Additional resources on male hormone cycles from the Ultimate Men’s Summit I would recommend would be:
“Energy Medicine The Ultimate Power Tool for 21st Century Men” by Jed Diamond
“How Different Are We The remarkable Difference between Male and Female Brains” by Michael Gurian
“Unintentional Suicide Claims over 500 000 Men Annually” by Gordon Clay
Men throughout history have always been required to make sacrifices in order to ensure the good of the species and the security of their loved ones. I believe that this is to be respected and honoured. However, I do not believe that we retain the right, in an age when survival is essentially assured, to demand that Men continue to make such sacrifices.
Ultimately, the power to sacrifice makes Men capable of accomplishing incredible feats, and when he has some purpose that is worthy of sacrifice; it makes him happier, healthier, stronger, and wiser. But if he wishes to tap that incredible power source, it must be on his terms.
Murray Pearson asked me to voice in on what I believe we can do to help Men who have been raped to understand and begin processing their experiences.
Ultimately, I believe it is about creating Male spaces and helping Men develop a Core identity that is not predicated on feminine approval or their sexuality. We need to be able to step away from our sex lives in order to be able to see what is happening in them.
Murray’s question was in response to another video that I created.
Check out Murray’s channel and learn about his struggle with the family court system.
In my last article I talked about very subtle emotional and social abuses that Men often face in their relationships. Much of the abuse that I have seen levelled at Men is emotional or psychological in nature. Over the course of the next four articles I will be describing other forms of abuse that are frequently used against Men and Boys that I have encountered in coaching, and in simply spending time on forums for men and researching Men’s issues. I believe that it is very important to give solid examples and descriptions of each of these and how they work for a simple reason: Men often don’t know how to describe their abuse.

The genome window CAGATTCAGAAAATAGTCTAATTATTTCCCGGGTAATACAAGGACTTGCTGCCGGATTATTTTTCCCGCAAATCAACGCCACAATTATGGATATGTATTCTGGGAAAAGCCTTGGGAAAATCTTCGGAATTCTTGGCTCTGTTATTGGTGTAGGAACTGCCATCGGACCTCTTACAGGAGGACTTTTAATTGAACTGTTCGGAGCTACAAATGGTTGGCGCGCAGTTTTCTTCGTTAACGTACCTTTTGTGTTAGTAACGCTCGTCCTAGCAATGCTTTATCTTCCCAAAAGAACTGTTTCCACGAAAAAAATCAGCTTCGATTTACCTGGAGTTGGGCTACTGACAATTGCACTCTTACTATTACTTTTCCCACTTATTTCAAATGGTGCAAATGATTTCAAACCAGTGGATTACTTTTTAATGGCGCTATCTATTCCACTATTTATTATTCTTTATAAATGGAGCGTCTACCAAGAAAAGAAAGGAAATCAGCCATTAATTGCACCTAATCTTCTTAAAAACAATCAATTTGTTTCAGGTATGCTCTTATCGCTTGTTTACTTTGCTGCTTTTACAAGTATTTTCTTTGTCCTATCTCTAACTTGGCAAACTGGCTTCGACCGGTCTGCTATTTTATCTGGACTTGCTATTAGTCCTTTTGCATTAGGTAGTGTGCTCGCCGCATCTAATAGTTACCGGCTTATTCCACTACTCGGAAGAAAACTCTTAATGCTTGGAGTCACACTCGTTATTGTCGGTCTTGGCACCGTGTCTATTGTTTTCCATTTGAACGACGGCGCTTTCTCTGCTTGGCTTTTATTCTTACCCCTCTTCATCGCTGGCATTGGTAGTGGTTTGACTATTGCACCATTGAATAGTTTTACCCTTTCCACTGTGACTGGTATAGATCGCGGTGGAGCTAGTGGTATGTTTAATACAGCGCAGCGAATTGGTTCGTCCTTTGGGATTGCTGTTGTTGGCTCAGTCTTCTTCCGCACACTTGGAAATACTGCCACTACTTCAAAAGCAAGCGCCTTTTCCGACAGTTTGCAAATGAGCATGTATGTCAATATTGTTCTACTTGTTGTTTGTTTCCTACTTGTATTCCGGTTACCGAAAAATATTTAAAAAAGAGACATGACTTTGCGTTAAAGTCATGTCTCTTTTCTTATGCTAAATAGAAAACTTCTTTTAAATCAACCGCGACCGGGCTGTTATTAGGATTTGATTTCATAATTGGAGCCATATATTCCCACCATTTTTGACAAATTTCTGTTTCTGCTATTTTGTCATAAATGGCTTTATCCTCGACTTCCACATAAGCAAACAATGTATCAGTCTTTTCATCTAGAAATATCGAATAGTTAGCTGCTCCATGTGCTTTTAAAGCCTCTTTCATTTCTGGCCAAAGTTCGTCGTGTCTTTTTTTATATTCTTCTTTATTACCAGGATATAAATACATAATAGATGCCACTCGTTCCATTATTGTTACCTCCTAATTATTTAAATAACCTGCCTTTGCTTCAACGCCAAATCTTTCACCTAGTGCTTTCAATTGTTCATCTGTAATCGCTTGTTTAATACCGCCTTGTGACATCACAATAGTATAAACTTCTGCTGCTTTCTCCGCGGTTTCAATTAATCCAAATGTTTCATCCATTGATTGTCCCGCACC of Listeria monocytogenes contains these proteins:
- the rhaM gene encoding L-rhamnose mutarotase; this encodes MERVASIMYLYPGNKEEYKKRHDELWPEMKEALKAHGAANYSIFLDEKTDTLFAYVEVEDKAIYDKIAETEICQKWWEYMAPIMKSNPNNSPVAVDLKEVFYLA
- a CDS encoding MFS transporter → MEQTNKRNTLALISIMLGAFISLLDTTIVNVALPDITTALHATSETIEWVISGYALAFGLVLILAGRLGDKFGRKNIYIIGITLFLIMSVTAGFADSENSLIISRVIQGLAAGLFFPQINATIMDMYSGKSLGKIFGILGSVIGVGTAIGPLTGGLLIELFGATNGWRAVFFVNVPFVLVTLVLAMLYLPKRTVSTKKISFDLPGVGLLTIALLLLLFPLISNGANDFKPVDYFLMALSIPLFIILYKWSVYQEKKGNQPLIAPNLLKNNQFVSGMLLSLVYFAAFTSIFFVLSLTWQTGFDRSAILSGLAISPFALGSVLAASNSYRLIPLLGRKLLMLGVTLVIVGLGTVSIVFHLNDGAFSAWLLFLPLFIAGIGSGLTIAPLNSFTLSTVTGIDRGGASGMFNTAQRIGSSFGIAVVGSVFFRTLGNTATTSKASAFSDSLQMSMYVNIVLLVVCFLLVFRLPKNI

By creating this series, and eventually a book derived from it, I hope to give Men who are suffering from an abusive relationship to be able to recognize themselves and their experiences in the text.
When we talk about physical abuses, we usually talk about battering and intimate partner violence, a form of violence that is both terrifying to consider, and far less prevalent and gendered than we tend to think. Relationships with repetitive, directed violence, either sporadic or regular, are fairly rare. However there are other forms of physical abuse that are far more common, but because they do not involve striking a person to harm them, they are not generally visible in our public narrative. I want to talk about four forms of abuse that are physical in nature, but are unlikely to be identified as abuse by pundits, or even by Men who are suffering through them.
“Lives have been altered in fundamental ways, and later, after they acquire a more complete understanding of what goals are actually attainable, many are left facing a lot of pain and frustration. And yet, there's no culture of complaint.”